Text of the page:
The Siang-ze kie 湘子橋 (Xiangzi Bridge, according to standard Mandarin), alternatively known as Guang-zi kie bridge廣濟橋 (Guangji Bridge), located outside the historical Teochew prefectural city’s eastern gate is arguably the Teochew region’s most recognisable landmark. It straddles the magnificent Hangkang韓江 (Han River), creating a picturesque postcard scene familiar to many of us, even overseas Teochews who have yet to visit.
The Xiangzi Bridge is hailed as one of China’s four celebrated ancient bridges and counted as one of eight wondrous sights of Teochew. Beyond its cultural value, it is also an engineering marvel. Formed by connected stone piers on two ends and a row of movable boats in the middle, it is believed to be the oldest bascule bridge in the world designed to allow clearance for shipping traffic. The idea behind is astonishingly simple, yet ingenious and practical.
[Scene of the Xiangzi Bridge, probably from the Ming era]
The bridge having two separate names is linked to an enchanting folklore regarding its construction. It is said that when the eminent Tang dynasty Confucian scholar Han Yu was governor of Teochew prefecture (in 819), he wanted to elevate the difficulties of the people having to negotiate the Han River’s strong currents every time they had to cross it. Thus he invited his nephew Han Xiangzi, one of the Eight Immortals from Taoist tradition and the venerated Buddhist monk Guangji, and proposed a contest for the two to construct one end of the bridge from either river bank, and to see who could build the longer stretch when they met in the middle by a given day. The challenge was accepted by both, with Han Xiangzi choosing to start building from the east bank and Guangji from the west.
Both men took their tasks seriously, but their parity in talent and strength meant that neither had clear advantage. And so the story goes, Guangji was overcome by anxiety for victory in the evening before the day of reckoning. Using magic he transformed the large stones he was supposed to move into a herd of black goats, hoping they could reach the riverside faster by themselves and the cover of night would hide his trickery. When Han Xiangzi discovered what was happening, he pretended to crow like a rooster welcoming daybreak. Guangji’s spell was broken and the goats became rocks again to form a mountain. In this way a gap was left in the bridge’s centre when the deadline passed, and boats had to be tied together to join the two ends. The legend ends with Han Yu declaring the competition a tie, and thereafter the bridge’s eastern end was christened Xiangzi, and the western end Guangji.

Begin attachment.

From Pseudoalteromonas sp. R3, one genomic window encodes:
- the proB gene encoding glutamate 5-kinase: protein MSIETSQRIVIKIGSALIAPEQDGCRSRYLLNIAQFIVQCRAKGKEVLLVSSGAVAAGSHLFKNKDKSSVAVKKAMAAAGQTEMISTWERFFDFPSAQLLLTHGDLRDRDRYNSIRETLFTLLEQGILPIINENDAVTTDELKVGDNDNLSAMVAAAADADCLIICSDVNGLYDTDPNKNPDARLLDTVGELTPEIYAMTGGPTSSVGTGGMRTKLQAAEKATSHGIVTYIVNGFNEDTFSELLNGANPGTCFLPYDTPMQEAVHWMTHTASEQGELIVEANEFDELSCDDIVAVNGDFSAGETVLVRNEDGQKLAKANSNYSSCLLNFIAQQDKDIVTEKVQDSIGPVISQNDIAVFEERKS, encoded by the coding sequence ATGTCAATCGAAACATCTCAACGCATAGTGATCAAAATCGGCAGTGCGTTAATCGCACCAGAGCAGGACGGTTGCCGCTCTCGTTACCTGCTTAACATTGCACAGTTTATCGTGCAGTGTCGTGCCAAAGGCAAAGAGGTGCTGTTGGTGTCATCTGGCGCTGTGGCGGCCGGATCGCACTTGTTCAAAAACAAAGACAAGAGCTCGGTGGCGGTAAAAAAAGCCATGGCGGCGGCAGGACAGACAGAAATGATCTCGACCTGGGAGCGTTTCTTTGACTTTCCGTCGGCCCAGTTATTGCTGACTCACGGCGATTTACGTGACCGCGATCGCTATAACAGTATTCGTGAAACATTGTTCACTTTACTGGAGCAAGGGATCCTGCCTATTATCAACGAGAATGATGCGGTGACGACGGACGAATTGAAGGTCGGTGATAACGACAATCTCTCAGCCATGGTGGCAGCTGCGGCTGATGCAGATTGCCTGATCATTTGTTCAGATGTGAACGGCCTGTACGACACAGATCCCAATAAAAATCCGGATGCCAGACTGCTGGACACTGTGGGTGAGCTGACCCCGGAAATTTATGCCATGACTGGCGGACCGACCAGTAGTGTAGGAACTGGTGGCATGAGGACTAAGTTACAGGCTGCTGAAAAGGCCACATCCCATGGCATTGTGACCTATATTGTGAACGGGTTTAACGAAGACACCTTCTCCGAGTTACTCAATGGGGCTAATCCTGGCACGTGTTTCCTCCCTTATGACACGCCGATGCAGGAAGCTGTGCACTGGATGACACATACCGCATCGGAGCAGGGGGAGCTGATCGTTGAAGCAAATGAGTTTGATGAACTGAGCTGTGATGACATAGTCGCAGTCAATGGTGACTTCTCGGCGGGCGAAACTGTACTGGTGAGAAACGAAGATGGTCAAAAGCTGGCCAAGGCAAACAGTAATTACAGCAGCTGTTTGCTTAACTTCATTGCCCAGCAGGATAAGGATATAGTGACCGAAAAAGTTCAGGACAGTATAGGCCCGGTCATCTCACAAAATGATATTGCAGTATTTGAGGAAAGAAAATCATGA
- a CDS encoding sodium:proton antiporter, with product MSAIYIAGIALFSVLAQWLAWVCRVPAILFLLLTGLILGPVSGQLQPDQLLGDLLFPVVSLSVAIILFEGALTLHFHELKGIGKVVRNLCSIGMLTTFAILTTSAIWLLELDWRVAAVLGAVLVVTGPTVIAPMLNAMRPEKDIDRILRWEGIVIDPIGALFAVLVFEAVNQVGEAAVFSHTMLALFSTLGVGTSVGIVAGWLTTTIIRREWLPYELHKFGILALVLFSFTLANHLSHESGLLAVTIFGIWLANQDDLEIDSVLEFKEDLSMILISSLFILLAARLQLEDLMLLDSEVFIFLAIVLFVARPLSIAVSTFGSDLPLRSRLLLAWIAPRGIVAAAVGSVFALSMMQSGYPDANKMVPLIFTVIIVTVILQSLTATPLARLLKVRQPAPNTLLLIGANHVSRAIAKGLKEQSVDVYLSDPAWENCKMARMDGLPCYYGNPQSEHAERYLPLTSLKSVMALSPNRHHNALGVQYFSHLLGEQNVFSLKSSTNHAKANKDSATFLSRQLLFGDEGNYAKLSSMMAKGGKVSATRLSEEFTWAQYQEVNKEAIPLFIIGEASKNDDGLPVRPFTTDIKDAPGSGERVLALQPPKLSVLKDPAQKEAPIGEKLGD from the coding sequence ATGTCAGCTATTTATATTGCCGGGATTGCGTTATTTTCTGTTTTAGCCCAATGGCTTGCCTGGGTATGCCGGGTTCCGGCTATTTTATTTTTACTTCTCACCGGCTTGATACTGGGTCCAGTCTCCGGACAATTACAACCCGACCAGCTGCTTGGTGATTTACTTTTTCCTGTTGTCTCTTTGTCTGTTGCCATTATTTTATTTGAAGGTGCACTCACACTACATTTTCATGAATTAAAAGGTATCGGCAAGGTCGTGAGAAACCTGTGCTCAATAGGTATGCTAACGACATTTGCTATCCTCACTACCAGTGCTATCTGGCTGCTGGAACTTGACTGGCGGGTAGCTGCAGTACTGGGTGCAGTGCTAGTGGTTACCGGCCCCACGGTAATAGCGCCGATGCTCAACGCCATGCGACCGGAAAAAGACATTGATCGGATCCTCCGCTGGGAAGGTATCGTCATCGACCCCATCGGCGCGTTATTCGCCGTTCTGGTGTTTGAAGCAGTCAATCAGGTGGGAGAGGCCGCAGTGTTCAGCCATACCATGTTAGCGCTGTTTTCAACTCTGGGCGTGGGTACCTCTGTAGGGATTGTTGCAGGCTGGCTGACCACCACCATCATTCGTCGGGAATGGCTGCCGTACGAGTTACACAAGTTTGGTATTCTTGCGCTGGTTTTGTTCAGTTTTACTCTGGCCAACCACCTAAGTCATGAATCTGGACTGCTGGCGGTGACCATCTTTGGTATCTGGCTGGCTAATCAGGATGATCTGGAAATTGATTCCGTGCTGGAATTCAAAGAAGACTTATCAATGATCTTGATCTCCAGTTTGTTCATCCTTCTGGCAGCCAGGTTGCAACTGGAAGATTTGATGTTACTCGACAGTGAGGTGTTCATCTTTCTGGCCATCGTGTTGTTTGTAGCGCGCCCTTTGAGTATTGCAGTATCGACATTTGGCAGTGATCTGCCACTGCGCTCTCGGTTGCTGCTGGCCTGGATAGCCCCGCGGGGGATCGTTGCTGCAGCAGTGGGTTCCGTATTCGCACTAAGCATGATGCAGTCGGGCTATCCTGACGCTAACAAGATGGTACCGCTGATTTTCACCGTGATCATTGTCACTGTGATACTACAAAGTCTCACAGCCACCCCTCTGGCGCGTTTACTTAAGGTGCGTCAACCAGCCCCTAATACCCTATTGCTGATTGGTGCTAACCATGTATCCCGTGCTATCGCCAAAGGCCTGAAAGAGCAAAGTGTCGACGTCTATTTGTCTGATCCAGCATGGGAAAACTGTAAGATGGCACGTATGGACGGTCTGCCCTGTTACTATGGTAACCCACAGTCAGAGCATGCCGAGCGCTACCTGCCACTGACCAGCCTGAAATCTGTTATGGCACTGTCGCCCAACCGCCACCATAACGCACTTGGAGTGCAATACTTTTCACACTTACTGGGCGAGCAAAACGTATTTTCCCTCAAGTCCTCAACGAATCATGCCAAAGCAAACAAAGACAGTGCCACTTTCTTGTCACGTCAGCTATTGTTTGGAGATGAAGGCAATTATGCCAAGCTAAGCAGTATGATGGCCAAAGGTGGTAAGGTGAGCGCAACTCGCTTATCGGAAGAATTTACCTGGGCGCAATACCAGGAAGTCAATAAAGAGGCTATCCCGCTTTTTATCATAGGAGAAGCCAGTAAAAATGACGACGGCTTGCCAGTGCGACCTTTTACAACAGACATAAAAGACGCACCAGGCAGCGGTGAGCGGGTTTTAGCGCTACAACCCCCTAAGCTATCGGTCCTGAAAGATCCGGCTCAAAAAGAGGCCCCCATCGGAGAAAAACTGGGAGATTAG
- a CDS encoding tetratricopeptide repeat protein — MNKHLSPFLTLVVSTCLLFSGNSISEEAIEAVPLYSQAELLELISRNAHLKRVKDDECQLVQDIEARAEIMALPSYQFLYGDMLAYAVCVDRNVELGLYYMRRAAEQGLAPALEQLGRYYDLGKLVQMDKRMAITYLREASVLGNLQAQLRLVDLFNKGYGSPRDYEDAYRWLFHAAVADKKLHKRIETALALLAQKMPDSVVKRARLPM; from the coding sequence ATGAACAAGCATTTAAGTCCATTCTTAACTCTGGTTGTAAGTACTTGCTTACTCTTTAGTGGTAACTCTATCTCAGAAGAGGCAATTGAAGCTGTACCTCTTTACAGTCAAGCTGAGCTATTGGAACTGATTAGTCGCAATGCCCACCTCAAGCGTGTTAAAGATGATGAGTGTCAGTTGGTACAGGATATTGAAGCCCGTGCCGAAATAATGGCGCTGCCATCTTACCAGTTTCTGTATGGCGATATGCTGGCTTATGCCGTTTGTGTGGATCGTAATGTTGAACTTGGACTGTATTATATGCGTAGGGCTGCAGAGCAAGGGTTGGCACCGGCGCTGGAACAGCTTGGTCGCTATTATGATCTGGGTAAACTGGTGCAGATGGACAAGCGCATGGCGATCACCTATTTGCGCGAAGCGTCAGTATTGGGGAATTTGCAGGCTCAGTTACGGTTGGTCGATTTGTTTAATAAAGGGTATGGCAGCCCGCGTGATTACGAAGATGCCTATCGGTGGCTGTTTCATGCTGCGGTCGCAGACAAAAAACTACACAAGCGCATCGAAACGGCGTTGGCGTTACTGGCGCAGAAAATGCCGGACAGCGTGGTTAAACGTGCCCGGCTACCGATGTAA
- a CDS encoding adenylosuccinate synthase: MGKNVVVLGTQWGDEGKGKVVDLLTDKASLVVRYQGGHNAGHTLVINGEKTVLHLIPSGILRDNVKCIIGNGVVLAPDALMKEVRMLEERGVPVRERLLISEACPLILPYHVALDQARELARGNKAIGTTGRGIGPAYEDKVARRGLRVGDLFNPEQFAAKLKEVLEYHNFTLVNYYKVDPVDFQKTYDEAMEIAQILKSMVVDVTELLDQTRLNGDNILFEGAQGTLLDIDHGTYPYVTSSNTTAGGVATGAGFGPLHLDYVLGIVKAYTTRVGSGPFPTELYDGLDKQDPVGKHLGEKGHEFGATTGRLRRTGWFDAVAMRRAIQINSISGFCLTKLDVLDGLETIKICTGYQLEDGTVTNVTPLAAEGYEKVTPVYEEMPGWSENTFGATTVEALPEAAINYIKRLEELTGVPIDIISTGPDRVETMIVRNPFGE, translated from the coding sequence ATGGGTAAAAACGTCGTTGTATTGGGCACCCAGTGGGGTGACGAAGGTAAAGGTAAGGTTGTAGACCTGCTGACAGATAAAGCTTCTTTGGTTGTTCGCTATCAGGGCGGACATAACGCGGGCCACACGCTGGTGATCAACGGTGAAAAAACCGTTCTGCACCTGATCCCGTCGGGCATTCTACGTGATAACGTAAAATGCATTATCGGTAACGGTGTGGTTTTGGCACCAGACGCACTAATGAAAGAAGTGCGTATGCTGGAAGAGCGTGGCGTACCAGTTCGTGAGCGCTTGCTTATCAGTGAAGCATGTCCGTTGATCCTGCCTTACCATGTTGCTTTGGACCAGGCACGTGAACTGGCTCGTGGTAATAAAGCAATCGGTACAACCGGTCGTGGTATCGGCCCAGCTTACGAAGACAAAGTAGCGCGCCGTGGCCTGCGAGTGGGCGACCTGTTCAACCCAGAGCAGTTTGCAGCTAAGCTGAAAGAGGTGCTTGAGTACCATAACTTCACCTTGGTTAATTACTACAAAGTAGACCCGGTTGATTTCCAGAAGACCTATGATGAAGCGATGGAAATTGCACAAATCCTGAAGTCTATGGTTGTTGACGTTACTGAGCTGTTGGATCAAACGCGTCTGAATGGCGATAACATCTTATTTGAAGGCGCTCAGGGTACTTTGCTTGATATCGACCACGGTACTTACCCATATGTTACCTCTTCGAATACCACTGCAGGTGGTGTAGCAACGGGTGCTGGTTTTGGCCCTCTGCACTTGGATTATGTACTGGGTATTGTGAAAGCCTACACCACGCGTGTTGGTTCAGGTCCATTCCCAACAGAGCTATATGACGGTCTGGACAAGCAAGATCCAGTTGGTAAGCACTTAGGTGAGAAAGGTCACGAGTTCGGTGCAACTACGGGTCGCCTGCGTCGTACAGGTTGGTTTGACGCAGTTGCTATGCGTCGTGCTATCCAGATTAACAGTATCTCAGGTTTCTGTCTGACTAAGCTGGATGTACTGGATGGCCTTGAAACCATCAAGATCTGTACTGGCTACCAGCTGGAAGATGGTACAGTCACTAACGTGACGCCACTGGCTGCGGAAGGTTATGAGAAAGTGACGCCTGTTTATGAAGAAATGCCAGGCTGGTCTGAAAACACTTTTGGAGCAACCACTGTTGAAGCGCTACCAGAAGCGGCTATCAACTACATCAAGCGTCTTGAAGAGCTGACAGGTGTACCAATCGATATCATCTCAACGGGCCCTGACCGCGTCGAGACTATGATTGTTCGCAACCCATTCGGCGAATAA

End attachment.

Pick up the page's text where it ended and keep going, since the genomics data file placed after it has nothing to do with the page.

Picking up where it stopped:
[Likely the oldest photo of Xiangzi Bridge by John Thomson, 1869]
[Bustling activities on Xiangzi Bridge from close-up of another photo by John Thomson, 1869]
The historical fact is that the Guangji was originally a chain of 86 boats linked together to form a pontoon bridge in 1171 by a prefecture governor of the Song dynasty. However the structure could not withstand the strength of the river flow and was severely damaged. When it was reconstructed three years later, piers made of stone were built on the west bank. As more of these structures were added in successive years, the unique form of the bridge began to take shape.
Apart from serving as a busy thoroughfare for merchants and travellers passing through the Teochew centre of administration and culture, the Xiangzi Bridge functioned also in the days of imperial China as a customs checkpoint for the important salt trade and a place of exchange for goods flowing between the hinterlands and the coast. Befitting of its prominence, a Ming dynasty prefect for Teochew initiated a major refurbishment in 1435 by adding 12 pavilions and 126 rooms on the surface and giving it its official name Guangji. Following another round of renewal in 1531 the bridge attained a configuration of having 18 boats and 24 piers. In 1724 a pair iron cast oxen were placed to symbolically guard the bridge, though sadly one of them was lost during a flood in 1842.
[Last of the two iron cast oxen shown in the left of this photo from the 1940s]
Even though travel was a luxury in the past, nearly every Teochew knew of the bridge’s appearance by a popular folk tune:
The remaining ox was destroyed during the Cultural Revolution period, and the bridge itself was ravaged conversion in 1958 into a faceless beam bridge because of increasingly heavy traffic. Fortunately it has since been relieved of this burden, and given new life as a tourist attraction after extensive restoration works that ended in 2007. If you do visit the Xiangzi Bridge, remember you are not just walking on water, but treading the same path taken by forebears for more than 800 years.
[Panoramic view of Han River from a postcard dated to turn of 20th century]
[An undated old photo likely to be from early 20th century]
[Photo from the early 1920s. In the middle is a sedan chair, likely to be seated a rich person, being carried across the bridge]
[The Xiangzi Bridge featured in a war-time Japanese postcard from early 1940s ]
[Photo of Xiangzi Bridge shortly after conversion into a beam bridge in 1958 ]
[Photo from 1976. The bridge retained this appearance until 2003 when work began to restore it to its finest appearance in the Ming dynasty]